Transportation Sustainability Research Center (TSRC) and California Department of Transportation (Caltrans) recently hosted a workshop that helped public agencies and innovative mobility companies come together for an afternoon of Understanding Modal Access/Egress for California Rail Stations on Nov. 19, 2019 at the State Capital in Sacramento.
"The workshop facilitated a lively dialogue among a diverse array of public agencies, private companies, non-profits, and policymakers that allowed participants to exchange ideas on supporting multimodal travel and first- and last- mile connections to rail stations," says conference organizer Adam Cohen, TSRC researcher.
Attendees learned how innovations in mobility (e.g., shared mobility, micromobility, automated vehicles) have the potential to transform access to California rail stations and mobility hubs. The interactive workshop also featured discussions on how public agencies are incorporating innovative mobility into station area planning, how they are preparing for changes in transportation, and challenges they would like to solve.
Introductions came from Caltrans, the California High-Speed Rail Authority, and University of California Berkeley.
“This was a wonderful opportunity to bring key players together to explore a range of transportation strategies and public policy approaches. Public-private partnerships were emphasized throughout the conversation, with government providing proactive leadership in policy and best practices that guide and prioritize the public good; social equity; and traveler convenience, safety, and security,” says TSRC Co-Director Susan Shaheen and Professor of Civil and Environmental Engineering.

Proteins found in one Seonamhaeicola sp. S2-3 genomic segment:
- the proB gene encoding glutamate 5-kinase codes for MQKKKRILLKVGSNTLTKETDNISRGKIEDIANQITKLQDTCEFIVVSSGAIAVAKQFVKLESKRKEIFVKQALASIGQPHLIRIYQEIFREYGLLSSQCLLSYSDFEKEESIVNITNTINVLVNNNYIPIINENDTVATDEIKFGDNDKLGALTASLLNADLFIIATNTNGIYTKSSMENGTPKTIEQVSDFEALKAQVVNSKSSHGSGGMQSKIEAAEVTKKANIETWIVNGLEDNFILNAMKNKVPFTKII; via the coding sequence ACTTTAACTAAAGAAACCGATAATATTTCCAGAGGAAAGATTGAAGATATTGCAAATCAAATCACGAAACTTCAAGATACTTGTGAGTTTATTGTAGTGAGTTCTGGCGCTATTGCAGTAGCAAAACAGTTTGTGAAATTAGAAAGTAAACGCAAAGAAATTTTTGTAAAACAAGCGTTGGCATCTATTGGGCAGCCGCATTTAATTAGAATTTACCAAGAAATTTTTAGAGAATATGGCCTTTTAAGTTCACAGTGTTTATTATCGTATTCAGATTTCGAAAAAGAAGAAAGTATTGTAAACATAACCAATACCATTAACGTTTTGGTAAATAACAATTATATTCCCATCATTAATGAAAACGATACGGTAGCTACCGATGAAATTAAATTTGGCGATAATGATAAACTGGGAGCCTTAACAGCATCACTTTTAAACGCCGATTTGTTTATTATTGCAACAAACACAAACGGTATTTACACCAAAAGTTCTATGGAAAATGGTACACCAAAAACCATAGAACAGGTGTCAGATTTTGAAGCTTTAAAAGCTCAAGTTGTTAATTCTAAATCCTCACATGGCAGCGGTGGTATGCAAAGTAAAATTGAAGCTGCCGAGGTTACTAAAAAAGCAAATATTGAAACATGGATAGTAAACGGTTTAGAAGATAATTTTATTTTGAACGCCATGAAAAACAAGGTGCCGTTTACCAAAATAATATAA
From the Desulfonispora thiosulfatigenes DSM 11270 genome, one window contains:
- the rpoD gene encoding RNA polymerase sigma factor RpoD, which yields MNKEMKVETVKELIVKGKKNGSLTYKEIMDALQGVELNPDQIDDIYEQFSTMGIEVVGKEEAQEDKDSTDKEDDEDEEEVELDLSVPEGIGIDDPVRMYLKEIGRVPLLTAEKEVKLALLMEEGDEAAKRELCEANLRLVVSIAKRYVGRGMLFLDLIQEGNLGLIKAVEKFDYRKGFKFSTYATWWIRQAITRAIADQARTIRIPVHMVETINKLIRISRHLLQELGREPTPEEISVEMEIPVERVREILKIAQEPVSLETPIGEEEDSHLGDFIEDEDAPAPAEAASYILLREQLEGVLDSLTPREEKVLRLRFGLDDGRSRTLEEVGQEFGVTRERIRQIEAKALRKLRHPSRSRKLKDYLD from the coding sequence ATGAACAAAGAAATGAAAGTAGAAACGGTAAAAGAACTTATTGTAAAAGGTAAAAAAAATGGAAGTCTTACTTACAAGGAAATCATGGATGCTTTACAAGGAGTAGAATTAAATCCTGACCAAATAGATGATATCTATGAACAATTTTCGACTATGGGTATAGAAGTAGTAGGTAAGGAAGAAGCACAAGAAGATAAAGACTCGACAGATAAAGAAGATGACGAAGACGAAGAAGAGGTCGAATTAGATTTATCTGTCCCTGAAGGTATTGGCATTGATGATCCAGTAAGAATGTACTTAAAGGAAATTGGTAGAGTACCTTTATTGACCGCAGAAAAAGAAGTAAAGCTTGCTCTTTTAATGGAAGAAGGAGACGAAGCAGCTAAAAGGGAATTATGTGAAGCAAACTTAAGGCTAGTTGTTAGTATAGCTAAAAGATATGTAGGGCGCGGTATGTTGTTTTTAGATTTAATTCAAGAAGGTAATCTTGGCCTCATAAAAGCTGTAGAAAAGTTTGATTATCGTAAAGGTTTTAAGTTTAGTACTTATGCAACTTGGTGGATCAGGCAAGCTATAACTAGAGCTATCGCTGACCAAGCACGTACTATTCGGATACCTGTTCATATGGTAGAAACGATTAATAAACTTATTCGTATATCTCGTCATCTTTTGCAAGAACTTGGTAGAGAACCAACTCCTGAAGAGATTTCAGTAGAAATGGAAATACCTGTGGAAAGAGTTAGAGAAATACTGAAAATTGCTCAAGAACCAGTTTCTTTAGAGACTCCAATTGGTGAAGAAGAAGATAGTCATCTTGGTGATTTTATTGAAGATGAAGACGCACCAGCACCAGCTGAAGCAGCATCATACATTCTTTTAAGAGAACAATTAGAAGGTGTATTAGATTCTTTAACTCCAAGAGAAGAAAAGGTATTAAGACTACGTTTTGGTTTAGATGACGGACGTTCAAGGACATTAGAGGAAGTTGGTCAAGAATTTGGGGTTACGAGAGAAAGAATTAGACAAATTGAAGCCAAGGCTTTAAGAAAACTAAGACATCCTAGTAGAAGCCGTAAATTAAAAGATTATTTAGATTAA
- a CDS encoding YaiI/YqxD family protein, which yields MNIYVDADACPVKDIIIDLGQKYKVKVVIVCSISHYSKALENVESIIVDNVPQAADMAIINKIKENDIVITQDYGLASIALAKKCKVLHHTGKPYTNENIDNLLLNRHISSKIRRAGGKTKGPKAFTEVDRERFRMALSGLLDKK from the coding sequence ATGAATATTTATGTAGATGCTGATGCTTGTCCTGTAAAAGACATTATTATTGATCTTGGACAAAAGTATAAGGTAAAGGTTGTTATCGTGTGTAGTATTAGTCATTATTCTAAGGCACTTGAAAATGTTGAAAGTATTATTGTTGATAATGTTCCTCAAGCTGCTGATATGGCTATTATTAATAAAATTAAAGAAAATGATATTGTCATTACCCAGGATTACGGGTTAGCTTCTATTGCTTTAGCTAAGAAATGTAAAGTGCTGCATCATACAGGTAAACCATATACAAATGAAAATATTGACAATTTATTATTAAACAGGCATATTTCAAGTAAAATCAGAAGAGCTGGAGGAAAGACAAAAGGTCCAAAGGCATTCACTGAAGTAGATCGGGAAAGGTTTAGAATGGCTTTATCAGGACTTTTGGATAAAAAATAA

The first half of the workshop featured a panel from the Bay Area Rapid Transit (BART) District, Altamont Commuter Express (ACE), San Joaquins Amtrak, and San Francisco International Airport (SFO). These agencies discussed how the growth of shared mobility has impacted their stations and terminals, infrastructure, and parking demand.
A second panel representing the California Bicycle Coalition (CalBike), Lime, Uber, and Via discussed private-sector perspectives on station access and multimodal planning for micromobility (cycling, bikesharing, and scooter sharing); microtransit; and transportation network companies (also known as TNCs, ridesourcing, and ridehailing).
The workshop also featured a spotlight presentation by Kyle Gradinger, the Assistant Division Chief for Caltrans Division of Rail and Mass Transportation who discussed California’s Integrated Travel Project (Cal-ITP).